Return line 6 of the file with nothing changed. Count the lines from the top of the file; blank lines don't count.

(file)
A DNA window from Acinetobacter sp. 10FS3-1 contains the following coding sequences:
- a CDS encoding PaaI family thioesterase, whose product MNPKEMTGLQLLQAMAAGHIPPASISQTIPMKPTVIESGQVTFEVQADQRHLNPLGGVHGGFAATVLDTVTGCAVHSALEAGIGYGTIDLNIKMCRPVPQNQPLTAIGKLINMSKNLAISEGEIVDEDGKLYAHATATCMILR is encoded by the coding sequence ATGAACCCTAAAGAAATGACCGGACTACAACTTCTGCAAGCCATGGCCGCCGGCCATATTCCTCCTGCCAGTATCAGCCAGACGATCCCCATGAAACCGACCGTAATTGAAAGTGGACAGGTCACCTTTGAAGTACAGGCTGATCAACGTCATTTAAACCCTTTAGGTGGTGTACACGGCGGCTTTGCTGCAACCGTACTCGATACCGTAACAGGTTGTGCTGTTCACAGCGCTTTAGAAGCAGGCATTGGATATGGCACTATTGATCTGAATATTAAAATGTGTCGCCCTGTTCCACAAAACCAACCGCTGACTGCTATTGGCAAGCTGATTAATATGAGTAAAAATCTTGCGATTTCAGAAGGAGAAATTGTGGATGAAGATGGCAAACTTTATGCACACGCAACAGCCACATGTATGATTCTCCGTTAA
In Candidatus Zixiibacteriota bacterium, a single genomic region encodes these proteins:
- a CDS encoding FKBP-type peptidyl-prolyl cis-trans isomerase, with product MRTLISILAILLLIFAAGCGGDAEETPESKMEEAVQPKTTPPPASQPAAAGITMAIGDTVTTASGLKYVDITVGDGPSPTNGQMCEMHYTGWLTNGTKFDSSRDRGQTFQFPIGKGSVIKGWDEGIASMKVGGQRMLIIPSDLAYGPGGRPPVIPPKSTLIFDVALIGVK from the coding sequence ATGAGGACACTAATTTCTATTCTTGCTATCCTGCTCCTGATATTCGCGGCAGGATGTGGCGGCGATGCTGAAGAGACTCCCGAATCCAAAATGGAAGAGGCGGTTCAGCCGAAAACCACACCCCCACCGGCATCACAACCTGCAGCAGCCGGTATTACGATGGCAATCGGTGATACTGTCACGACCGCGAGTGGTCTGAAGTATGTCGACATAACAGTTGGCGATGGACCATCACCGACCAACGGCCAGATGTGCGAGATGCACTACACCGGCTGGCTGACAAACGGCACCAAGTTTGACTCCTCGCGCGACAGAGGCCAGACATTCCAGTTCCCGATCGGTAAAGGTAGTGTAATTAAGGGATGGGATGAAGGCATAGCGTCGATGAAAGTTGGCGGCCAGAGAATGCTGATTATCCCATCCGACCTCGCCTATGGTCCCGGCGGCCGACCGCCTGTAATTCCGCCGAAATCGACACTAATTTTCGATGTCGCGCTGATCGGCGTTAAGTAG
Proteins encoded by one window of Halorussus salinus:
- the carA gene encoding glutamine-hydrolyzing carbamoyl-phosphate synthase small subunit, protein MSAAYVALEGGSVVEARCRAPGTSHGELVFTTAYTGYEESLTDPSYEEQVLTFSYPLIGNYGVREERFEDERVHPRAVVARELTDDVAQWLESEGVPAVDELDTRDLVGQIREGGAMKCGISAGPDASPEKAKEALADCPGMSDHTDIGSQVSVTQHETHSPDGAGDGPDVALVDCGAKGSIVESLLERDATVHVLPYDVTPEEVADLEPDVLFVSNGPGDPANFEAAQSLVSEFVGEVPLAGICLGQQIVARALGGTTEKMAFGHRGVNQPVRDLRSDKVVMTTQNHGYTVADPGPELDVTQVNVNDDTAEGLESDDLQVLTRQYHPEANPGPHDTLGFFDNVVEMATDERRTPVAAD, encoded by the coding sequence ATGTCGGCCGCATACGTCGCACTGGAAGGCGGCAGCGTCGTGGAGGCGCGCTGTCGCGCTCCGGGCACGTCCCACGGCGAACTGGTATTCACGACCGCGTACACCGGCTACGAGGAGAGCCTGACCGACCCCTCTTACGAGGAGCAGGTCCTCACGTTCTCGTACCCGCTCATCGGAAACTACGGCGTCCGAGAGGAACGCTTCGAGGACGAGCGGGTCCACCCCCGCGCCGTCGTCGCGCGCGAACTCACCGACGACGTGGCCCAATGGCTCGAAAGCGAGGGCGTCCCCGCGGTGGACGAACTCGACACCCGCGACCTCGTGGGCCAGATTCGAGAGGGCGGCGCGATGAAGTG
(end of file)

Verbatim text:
- the carA gene encoding glutamine-hydrolyzing carbamoyl-phosphate synthase small subunit, protein MSAAYVALEGGSVVEARCRAPGTSHGELVFTTAYTGYEESLTDPSYEEQVLTFSYPLIGNYGVREERFEDERVHPRAVVARELTDDVAQWLESEGVPAVDELDTRDLVGQIREGGAMKCGISAGPDASPEKAKEALADCPGMSDHTDIGSQVSVTQHETHSPDGAGDGPDVALVDCGAKGSIVESLLERDATVHVLPYDVTPEEVADLEPDVLFVSNGPGDPANFEAAQSLVSEFVGEVPLAGICLGQQIVARALGGTTEKMAFGHRGVNQPVRDLRSDKVVMTTQNHGYTVADPGPELDVTQVNVNDDTAEGLESDDLQVLTRQYHPEANPGPHDTLGFFDNVVEMATDERRTPVAAD, encoded by the coding sequence ATGTCGGCCGCATACGTCGCACTGGAAGGCGGCAGCGTCGTGGAGGCGCGCTGTCGCGCTCCGGGCACGTCCCACGGCGAACTGGTATTCACGACCGCGTACACCGGCTACGAGGAGAGCCTGACCGACCCCTCTTACGAGGAGCAGGTCCTCACGTTCTCGTACCCGCTCATCGGAAACTACGGCGTCCGAGAGGAACGCTTCGAGGACGAGCGGGTCCACCCCCGCGCCGTCGTCGCGCGCGAACTCACCGACGACGTGGCCCAATGGCTCGAAAGCGAGGGCGTCCCCGCGGTGGACGAACTCGACACCCGCGACCTCGTGGGCCAGATTCGAGAGGGCGGCGCGATGAAGTG